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Working Ranch - March 2018

Rumination is a complicated process. Talk with your nutritionist and veterinarian, they’ll help you savvy. MELISSA BLASI One is ALIVE SHUTTERSTOCK.COM meaning they fl ourish during stress when conditions are right. By using a prebiotic to increase the growth rates of the microbiota and supporting a stable and diverse microbiota in the digestive system, this allows animals to more quickly adapt to stress, leading to improved performance.” Larger feedyards have the ability to mix feed and probiotics daily and these products are commonly added in the starting and transition diets, which challenge the rumen environment. Probiotics are added through a micro-system or injected in liquid form into the complete diet. Additionally, feeding a prebiotic allows microbes to remain more stable, able to rebound more quickly in hot weather. Then they can maintain effi - cient digestion and minimize digestive upsets, preventing bad bacteria to dominate and cause immune challenges. Prebiotics lead to a more stable rumen pH, minimizing the negative impact of heat stress, for example. Seventy percent of the calf’s innate immunity is located in the digestive system. Glaubius says the compromised immune system is a direct result of digestive upsets or less than ideal diversity within the microbial populations. Prebiotics mixed with minerals improve barrier function, which helps prevent bad bacteria from attaching to the lining of the small intestine. Prebiotic research indicates there is also less infl ammation and improved nutrient absorption, combined with fewer “leaky” gut symptoms. The VFD has led to a greater interest in research and development of natural prebiotics and probiotics. Glaubius is convinced current probiotic research will result in products that work even better in the future. KEEPING PATHOGENS OUT Jeff Young, Territory Sales Manager with Life Products, Inc., says live bacterial products can have signifi cant interaction and impact on animals. For instance, probiotics can be used to help calves develop and maintain a stronger gastrointestinal tract (GIT) microbiome, a better epithelial barrier in the digestive system and help balance the immune system in the GIT. “Probiotics can help create a more resilient and effi cient digestive system, making it harder for pathogens to penetrate the intestinal barrier, maximize nutrient absorption and balance pro and anti-infl ammatory responses,” Young reports. “This can allow the animal to maximize its genetic potential for the producer’s business.” While probiotics are more commonly used in feedyard settings, cowcalf operators can give them to young calves with boluses or pastes at birth, blended into a creep feed or included in a mineral supplement. Young says it is important to assess the viability of the product when adding to feeds and minerals because only a live product is benefi cial to animals. Currently used prebiotics and probiotics work in different ways, including: • Specifi c prebiotics made from yeast tend to attach to and bind E. coli, Staphylococcus aureus and Salmonella, and are able to exit the animal before causing illness. • Some yeast species may reduce the physiological load during beta-agonist feeding periods during hot weather. • Certain plant-based prebiotics may improve mineral absorption in cattle. Although producers are willing to look at these products, Young reports skepticism has grown since the market has been fl ooded with probiotics with little or no research or quality manufacturing to support them. 36 I WORKING RANCH I MARCH 2018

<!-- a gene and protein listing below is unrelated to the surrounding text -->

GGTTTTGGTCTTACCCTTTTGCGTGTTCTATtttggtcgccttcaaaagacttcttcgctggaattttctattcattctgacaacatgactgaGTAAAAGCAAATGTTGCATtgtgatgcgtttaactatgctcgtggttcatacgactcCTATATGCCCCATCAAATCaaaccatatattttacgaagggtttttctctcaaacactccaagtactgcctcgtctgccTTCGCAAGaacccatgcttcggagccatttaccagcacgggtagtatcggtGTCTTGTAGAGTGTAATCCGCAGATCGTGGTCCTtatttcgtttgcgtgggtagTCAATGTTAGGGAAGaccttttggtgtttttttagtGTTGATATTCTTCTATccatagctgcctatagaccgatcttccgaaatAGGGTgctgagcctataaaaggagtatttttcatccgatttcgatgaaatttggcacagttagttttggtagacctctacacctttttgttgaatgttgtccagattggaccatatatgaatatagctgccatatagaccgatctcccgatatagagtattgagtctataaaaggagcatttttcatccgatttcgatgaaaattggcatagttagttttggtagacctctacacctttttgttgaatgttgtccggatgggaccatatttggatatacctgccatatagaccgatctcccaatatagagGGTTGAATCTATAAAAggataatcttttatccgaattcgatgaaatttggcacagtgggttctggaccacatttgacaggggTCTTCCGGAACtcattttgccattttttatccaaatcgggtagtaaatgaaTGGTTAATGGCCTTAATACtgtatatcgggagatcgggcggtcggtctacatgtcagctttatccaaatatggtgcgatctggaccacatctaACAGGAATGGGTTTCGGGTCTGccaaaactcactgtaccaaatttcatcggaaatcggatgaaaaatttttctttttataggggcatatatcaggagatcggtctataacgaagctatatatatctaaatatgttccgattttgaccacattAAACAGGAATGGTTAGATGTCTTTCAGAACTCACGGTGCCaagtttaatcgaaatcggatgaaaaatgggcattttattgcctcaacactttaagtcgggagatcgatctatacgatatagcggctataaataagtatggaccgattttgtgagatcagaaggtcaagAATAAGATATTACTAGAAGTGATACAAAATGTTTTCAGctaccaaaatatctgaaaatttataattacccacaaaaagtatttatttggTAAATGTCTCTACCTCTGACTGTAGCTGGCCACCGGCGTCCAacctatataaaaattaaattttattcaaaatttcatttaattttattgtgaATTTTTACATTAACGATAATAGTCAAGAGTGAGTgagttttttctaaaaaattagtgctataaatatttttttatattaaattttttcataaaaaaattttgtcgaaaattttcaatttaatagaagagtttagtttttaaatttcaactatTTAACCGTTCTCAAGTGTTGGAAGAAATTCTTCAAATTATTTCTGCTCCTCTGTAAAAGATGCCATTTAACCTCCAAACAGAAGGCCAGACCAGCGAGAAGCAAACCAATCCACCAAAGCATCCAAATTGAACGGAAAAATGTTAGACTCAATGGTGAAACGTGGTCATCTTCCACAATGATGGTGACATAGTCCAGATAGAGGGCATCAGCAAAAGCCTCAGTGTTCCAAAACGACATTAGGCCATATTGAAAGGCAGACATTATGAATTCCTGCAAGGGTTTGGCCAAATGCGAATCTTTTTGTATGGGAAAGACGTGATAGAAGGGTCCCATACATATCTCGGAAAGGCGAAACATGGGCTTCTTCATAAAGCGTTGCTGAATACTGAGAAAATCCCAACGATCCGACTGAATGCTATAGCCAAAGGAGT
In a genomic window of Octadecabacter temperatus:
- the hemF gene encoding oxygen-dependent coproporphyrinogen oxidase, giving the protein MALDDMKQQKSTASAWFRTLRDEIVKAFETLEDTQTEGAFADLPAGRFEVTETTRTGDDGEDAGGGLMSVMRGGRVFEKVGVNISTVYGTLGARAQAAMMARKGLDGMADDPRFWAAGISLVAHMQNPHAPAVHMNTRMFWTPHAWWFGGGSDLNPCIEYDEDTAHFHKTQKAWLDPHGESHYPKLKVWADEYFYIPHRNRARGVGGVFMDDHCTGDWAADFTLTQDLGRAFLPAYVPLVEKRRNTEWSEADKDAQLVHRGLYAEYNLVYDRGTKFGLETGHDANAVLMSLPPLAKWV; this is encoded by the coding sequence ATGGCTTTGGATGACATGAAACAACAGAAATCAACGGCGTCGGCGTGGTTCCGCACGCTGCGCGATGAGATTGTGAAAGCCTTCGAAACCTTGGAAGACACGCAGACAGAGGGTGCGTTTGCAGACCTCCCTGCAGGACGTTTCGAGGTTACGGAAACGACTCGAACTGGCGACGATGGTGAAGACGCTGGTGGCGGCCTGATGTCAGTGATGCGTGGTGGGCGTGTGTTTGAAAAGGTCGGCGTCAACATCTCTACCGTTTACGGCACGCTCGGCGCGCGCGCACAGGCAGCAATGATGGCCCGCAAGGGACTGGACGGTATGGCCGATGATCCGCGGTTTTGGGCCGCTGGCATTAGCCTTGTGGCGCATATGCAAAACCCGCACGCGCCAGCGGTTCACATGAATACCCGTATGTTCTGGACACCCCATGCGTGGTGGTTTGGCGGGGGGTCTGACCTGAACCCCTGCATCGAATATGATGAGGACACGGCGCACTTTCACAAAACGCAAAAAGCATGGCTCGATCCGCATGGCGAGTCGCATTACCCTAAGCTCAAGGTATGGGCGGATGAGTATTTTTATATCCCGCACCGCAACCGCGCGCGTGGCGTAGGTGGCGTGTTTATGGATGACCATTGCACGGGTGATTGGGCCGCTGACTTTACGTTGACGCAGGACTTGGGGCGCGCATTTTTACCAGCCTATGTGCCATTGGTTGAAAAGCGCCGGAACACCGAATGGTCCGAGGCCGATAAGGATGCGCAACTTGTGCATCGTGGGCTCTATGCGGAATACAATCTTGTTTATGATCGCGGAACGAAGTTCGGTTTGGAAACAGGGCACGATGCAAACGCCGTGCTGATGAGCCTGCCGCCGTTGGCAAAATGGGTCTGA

Working Ranch - March 2018
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